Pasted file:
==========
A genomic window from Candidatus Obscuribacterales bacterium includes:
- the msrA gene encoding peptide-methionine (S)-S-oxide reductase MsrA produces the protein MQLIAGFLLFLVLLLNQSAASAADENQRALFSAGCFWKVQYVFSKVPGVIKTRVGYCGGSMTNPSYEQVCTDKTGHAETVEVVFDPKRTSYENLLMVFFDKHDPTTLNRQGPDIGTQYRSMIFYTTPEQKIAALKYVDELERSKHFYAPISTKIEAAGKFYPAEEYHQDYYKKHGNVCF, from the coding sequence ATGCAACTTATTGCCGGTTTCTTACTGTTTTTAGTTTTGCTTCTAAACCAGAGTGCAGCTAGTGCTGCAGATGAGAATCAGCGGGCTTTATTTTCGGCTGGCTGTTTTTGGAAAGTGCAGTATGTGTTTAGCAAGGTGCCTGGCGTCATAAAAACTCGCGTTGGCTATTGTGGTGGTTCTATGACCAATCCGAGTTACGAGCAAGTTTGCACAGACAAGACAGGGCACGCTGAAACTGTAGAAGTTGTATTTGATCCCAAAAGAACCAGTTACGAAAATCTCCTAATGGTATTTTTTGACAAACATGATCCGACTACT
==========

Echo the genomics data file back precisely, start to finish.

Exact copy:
A genomic window from Candidatus Obscuribacterales bacterium includes:
- the msrA gene encoding peptide-methionine (S)-S-oxide reductase MsrA produces the protein MQLIAGFLLFLVLLLNQSAASAADENQRALFSAGCFWKVQYVFSKVPGVIKTRVGYCGGSMTNPSYEQVCTDKTGHAETVEVVFDPKRTSYENLLMVFFDKHDPTTLNRQGPDIGTQYRSMIFYTTPEQKIAALKYVDELERSKHFYAPISTKIEAAGKFYPAEEYHQDYYKKHGNVCF, from the coding sequence ATGCAACTTATTGCCGGTTTCTTACTGTTTTTAGTTTTGCTTCTAAACCAGAGTGCAGCTAGTGCTGCAGATGAGAATCAGCGGGCTTTATTTTCGGCTGGCTGTTTTTGGAAAGTGCAGTATGTGTTTAGCAAGGTGCCTGGCGTCATAAAAACTCGCGTTGGCTATTGTGGTGGTTCTATGACCAATCCGAGTTACGAGCAAGTTTGCACAGACAAGACAGGGCACGCTGAAACTGTAGAAGTTGTATTTGATCCCAAAAGAACCAGTTACGAAAATCTCCTAATGGTATTTTTTGACAAACATGATCCGACTACT